Behind every great pitcher, there is a great catcher. The Softball Pitcher Catcher Relationship is a special one. This relationship may be hard to understand unless you have been in one of the roles yourself. From the outside looking in, a pitcher and catcher work together on the field in practice and games, but the bond runs much deeper than that. We are all familiar with the role of the pitcher.
Pitchers are the center of attention when they are standing on the mound with the ball in their hand, all eyes are on them. They are the leaders on the field by default and they are constantly the media’s muse. When you Google softball stories you can bet that you will find an article about a great pitcher, and very few about a great catcher.
The role of a catcher is often times a quiet one. They crouch behind home plate in full body armor, their backs to the spectators watching, and give the pitcher as well as the infield players the signs. They spend more time on the field interacting with the opposing team’s batters and the umpire than their own team on the defensive side. They learn the strike zone and relay it to their team’s offense. They frame the pitches coming in because at one point in their life, they were told their job was to “make their pitcher and the pitches she delivers look good.” If catchers had to be described in few words aside from hard working, the word selfless comes to mind. Would you agree?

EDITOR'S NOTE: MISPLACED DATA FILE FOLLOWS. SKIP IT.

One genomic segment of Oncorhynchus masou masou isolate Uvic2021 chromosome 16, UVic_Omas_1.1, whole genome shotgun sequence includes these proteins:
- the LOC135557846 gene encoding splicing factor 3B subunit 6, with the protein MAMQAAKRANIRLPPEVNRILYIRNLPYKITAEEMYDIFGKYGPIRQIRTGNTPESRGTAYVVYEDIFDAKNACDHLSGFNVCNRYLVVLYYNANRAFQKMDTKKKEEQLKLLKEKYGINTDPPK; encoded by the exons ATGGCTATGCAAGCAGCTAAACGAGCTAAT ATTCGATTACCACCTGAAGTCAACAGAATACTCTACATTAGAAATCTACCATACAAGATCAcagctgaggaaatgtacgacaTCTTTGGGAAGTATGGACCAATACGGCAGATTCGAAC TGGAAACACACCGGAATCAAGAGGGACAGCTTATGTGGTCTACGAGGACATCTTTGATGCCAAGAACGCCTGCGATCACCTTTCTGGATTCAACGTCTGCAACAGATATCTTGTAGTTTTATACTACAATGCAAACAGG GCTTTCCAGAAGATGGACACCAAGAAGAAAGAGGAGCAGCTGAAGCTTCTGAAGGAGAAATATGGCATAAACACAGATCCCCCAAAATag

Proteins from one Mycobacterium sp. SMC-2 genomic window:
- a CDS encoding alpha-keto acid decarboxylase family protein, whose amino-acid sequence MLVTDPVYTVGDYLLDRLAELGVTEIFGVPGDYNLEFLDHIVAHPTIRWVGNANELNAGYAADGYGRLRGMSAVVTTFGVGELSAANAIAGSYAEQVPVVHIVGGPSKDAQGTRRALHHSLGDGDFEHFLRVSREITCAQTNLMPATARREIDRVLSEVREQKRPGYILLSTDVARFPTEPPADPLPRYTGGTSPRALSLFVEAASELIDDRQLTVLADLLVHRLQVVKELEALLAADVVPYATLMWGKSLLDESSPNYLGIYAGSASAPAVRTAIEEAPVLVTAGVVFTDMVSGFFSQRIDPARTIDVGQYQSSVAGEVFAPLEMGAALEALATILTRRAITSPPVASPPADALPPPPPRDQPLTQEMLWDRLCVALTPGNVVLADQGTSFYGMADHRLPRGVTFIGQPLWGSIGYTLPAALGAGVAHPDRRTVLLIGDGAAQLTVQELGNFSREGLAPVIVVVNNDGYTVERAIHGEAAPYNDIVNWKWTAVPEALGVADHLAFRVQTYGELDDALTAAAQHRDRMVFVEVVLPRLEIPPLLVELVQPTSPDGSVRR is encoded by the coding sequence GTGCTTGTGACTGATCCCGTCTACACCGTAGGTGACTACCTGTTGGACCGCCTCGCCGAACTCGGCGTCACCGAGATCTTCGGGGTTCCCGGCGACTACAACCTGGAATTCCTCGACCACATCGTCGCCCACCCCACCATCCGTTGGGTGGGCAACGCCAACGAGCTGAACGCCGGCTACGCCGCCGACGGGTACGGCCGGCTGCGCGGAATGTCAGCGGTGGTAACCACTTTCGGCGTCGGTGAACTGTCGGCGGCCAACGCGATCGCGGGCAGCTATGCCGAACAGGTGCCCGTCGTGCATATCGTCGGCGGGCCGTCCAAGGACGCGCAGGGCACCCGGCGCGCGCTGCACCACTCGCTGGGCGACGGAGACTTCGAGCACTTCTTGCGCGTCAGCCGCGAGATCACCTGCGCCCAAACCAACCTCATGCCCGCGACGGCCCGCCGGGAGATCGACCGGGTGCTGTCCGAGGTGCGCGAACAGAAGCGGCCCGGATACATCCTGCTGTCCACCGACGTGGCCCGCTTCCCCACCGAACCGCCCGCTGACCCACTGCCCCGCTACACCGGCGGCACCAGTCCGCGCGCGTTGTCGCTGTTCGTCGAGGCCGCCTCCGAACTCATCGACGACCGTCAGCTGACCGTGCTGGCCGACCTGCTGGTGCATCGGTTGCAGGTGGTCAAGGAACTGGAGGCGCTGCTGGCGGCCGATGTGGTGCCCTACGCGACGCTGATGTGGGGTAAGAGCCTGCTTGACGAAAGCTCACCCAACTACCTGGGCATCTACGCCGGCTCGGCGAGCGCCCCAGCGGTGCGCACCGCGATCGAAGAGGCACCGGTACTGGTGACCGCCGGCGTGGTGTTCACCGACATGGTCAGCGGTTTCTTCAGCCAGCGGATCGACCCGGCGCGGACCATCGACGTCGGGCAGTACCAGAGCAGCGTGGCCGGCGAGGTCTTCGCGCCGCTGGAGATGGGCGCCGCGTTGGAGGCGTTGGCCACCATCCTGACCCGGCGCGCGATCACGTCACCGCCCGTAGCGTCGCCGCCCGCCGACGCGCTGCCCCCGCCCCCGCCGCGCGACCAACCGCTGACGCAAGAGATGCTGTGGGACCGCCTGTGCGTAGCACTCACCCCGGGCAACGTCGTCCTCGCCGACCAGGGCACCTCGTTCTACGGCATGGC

Catcher’s serve a crucial role behind the plate but their relationship with their pitcher sometimes serves a bigger role. Pitcher, catcher relationships are built on trust. Pitchers trust catchers with everything. Calling the game, studying the hitters in the box, getting on the umpire’s good side, throwing runners out, etc. The bond thickens when a pitcher trusts her catcher. Catcher’s serve as a calm outlet and at times a therapist for their pitchers. Ever seen a pitcher call time and motion the catcher to the circle? Do you think they are spending these precious seconds strategizing a plan against the batter in the box? NO! Sometimes those 20-second timeouts serve as a quick vent session or a random thought completely unrelated to softball just to get a smile or a laugh out of a rattled pitcher. Catchers serve as the pitcher’s safe haven. They keep us grounded, relaxed, and focused. Without them, we would be nothing.
Behind every great pitcher, there is an even better catcher.
Feature Image by: Michael Kyllo-Kittleson